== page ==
Surely this stray dog belong to someone in the community. After all, Johnson had a fence around most of the land, cattle were still kept in those days. I made a sign and placed it at the local Kimberlin Heights Post Office. I had people I know ask in the local schools. No one claimed her. Against perhaps better judgement, I kept the dog.

Sandy was an outside dog and a free spirit. We kept her chained up and I tried to walk her every day. The yellow lab that lived the next hill over would come by nearly daily to play. Things were good.

As my wife and I looked for a place to live, one theme kept repeating: no dogs. Some places did allow dogs, with a small weight limit. Also, Sandy was not an inside dog. She could not live in an apartment, even if she was under the weight limit. Finally one day we had to do what we didn’t want. We had to take her to the pound. We made a good donation to help pay for her keep. I can still see her face when we left. I never knew what became of her.

On that day I swore I’d never take another dog to the pound that I had kept for so long. It would be one thing to take a dog that was wondering the streets or try to find an owner. But not one we had kept for months.

Today, I broke that promise. I broke that promise to a little dog named Toby. A stray the kids said they want to keep. A stray that they grew to not like. A stray that never seemed to get fully house broken. One that would be nice and then snap at someone. A dog that would be chewing his toy, then go and grab a figurine of my daughter’s or a model of my son’s or, as was the last stray, a hardback book of my wife’s.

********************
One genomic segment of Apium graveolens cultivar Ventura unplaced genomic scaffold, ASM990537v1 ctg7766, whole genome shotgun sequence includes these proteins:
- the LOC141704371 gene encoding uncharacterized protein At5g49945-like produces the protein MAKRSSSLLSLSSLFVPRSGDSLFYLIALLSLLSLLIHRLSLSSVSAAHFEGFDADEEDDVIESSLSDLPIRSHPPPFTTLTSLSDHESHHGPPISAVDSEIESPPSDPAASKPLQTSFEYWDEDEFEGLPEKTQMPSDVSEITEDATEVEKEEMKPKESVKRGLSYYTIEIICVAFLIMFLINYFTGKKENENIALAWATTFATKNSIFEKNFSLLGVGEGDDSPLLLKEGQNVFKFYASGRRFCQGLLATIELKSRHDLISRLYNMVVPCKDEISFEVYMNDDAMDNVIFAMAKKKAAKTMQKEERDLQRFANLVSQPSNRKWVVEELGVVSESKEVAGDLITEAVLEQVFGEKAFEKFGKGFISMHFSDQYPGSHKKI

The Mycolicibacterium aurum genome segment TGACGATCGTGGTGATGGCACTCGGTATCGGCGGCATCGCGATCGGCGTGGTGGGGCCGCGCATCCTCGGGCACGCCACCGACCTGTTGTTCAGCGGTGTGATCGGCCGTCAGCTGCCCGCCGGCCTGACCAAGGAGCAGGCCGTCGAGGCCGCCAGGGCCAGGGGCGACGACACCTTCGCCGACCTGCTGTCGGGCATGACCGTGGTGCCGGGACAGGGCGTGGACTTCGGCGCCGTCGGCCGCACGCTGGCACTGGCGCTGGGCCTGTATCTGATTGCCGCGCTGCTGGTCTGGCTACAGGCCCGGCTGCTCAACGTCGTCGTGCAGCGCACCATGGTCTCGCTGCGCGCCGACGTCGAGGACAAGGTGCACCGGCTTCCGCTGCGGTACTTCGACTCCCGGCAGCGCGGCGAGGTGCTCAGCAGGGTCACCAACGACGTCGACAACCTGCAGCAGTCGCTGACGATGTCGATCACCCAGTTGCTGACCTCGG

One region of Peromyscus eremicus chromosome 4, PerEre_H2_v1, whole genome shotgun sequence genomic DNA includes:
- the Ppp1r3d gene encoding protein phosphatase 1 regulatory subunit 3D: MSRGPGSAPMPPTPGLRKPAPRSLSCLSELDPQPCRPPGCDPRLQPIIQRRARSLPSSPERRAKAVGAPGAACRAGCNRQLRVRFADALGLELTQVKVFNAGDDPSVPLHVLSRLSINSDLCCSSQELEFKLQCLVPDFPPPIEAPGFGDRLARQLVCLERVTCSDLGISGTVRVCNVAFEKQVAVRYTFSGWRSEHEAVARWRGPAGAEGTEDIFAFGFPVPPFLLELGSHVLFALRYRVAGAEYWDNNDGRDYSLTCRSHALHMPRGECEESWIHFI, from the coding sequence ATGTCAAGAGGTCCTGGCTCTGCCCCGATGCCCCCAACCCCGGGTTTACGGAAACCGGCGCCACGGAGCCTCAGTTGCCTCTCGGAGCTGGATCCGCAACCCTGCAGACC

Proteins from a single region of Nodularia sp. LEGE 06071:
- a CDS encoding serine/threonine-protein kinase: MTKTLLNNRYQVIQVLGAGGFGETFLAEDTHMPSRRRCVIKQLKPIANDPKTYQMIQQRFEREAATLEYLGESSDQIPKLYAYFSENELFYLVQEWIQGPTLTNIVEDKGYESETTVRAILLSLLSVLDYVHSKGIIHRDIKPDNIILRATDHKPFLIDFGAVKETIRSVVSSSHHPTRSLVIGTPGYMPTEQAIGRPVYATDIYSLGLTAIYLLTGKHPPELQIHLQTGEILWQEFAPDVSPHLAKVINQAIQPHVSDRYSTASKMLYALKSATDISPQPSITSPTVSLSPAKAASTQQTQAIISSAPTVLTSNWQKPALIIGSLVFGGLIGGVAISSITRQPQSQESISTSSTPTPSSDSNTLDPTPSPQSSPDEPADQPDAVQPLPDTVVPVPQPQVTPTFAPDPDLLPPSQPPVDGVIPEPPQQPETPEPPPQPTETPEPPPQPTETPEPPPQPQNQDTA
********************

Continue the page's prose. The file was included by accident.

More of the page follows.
He last day with us was full of the things he would keep doing. I found him under the bed happily chewing a book, though he had a new toy. He peed in the house before we left, though he had been let out not two hours before. Fragments of his rope chew toy were all over the living room. Pieces of my son’s superball were under chairs. The carpet padding he pulled out where everywhere. He got into my son’s comforter again and pulled out more stuffing. It was a typical day.

He took him to the Hamilton County SPCA. He peed in the parking lot, but didn’t bark or pull when other dogs barked at him. He behaved so well in the office and just looked at us when he went into the cage. All those thoughts of Sandy flooded back to me and the forgotten promise rang through my head like a bell. I couldn’t believe I had to do this again. Was I just throwing his life away on convenience or was the right thing? I didn’t know. I still don’t know.

As before, we made a good donation. We tried to tell them he was good and needed a home. We cried, more than once. I still cry. Oh Toby, be a good doggie and find that 9 year old who needs you to play fetch. Please forgive us for taking you to the most terrible place. Please live out a happy life for a long time. Please Toby, please.